MLB: Cleveland Indians at Los Angeles Angels

A rather dramatic three-team deal just threw the Winter Meetings into gear, with the Angels shipping out slugger Mark Trumbo to the Arizona Diamondbacks along with two players to be named later, Tyler Skaggs and Hector Santiago of the White Sox headed to Anaheim and Adam Eaton on his way to Chicago.

It’s a big deal, as the Angels had so little room to maneuver they needed to make any deal involving Mark Trumbo. The Orange County native, an useful power hitter about to get more expensive as he hits arbitration for the first time, represents tantalizing power from the right side of the plate. It was too much for Arizona to resist, as they give up a stalled pitching prospect and their exciting center fielder to get the ever elusive right-handed power bat.

Mark Trumbo is not a perfect ballplayer. His on base percentage dipped under .300 this season, his third at the big league level. Playing his home games in spacious Angels Stadium doesn’t help him at all. What Mark Trumbo offers, in addition to a terrific makeup and willingness to do whatever is asked of him to help the team, is power. Tons and tons of power. The kind of power that doesn’t just grow on trees at the big league level.

Over the last three seasons, few hitters in baseball can claim they hit more home runs than Trumbo did as a member of the Angels. In fact, only four players hit more. Four. In all of baseball. Playing in Arizona is only going to enhance the elite part of Trumbo’s game, as the mind behind ZiPS projections points out.

Chase Field is an offense-boosting ballpark but hitting 35 home runs in the desert is no mean feat. The Diamondbacks have only seen three such seasons in the last decade. Bitter Snakes’ fans might evoke the name of Mark Reynolds, a former Az slugger with a similar profile. It is important to remember that Trumbo is not the same player as Reynolds, he is in fact much better through the same stages of their career.

Arizona Diamondbacks 35 home run seasons

Rk Yrs From To Age
1 Paul Goldschmidt 1 2013 2013 25-25 Ind. Seasons
2 Mark Reynolds 1 2009 2009 25-25 Ind. Seasons
3 Troy Glaus 1 2005 2005 28-28 Ind. Seasons
4 Luis Gonzalez 1 2001 2001 33-33 Ind. Seasons
5 Steve Finley 1 2000 2000 35-35 Ind. Seasons
6 Matt Williams 1 1999 1999 33-33 Ind. Seasons
7 Jay Bell 1 1999 1999 33-33 Ind. Seasons
Provided by Baseball-Reference.com: View Play Index Tool Used
Generated 12/10/2013.

A lot of shine came off the Tyler Skaggs prospect diamond this season, as he struggled to take the necessary steps required to become a big league pitcher. Velocity concerns, command concerns, and concerns over his ability to make it work with an iffy fastball caused the Diamondbacks to send him back to the organization that drafted him.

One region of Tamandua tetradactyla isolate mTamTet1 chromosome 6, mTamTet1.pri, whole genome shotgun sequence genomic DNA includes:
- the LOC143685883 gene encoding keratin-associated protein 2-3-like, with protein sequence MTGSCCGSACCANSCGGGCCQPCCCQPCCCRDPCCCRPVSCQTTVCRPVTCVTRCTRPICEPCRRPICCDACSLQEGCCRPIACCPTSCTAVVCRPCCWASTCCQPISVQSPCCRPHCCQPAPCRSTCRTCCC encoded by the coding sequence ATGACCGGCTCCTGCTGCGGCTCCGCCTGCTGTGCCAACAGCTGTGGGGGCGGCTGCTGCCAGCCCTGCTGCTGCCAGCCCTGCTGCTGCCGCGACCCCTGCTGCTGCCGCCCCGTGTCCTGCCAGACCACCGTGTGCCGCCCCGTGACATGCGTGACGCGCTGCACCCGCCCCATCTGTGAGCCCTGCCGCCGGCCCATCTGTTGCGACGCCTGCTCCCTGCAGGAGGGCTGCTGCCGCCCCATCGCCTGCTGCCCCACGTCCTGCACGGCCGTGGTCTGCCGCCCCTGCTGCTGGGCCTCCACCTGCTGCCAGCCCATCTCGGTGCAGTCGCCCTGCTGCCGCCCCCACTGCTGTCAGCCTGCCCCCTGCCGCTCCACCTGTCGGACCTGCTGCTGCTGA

Hector Santiago is a true rarity, a screwball pitcher in the year 2013. The White Sox give up on a lefty starter with suspect command and a gimmick pitch after he pitched 150 innings with a 3.53 ERA. The results look fine but the underlying numbers present a questionable future, as his less-than-encouraging projected ERAs suggest. He walked more than 10% of the batters he faced as a starter last season. Calling Anaheim his home, where Mike Trout and Josh Hamilton patrol the outfield, will help keep runs off the board.

Adam Eaton is the sort of gamer/grinder a lot of front offices love to have around, with an all-out style in the outfield and good on base skills and the ability to swipe a bag, many believe Eaton would jump up and take the charge of the Arizona outfield. Instead, a disappointing and injury-shortened campaign begets a trade to Chicago, where he likely serves as a fourth outfielder.

In the leadup to this trade, it was interesting to watch the “baseball twitter” tear itself apart over Mark Trumbo. An all-world good dude with an elite skill who also struggles in other aspects of the game. Too often the perfect becomes an enemy of the good. Trumbo can contribute with real big league power, he can play every day and he is durable. There’s value in that, it just so happens that the Angels leveraged these skills to address glaring needs in their roster.

The two players Anaheim takes back are interesting in that they’re not quite finished products. Both Skaggs and Santiago have opportunities to improve and further develop at the big league level. Odd in that the Angels roster is built for today. Some might argue it’s built for three years ago but the future is definitely now for the Angels, with Albert Pujols, Josh Hamilton, CJ WIlson, and Jered Weaver either in the middle of their peaks or slowly sliding down the other side of the mountain.

Anaheim improves an area of need but they cannot consider their shopping done. While Kole Calhoun can slip into an everyday role in left field, another starter is all but required for the Angels to compete with the Rangers and A’s (and Mariners) in the toughening AL West.

The Diamondbacks and their lifequest for right-handed power now have two of the very best in the business squarely planted in the heart of their order. It’s the power of depth, it allows teams to pursue that which they need most.

Comments (2)

  1. Hopefully, Skaggs really sucks and Hector Santiago is actually a type of savoury pastry. Otherwise, contract the Diamondbacks.

  2. “Some might argue it’s built for three years ago” – nice.

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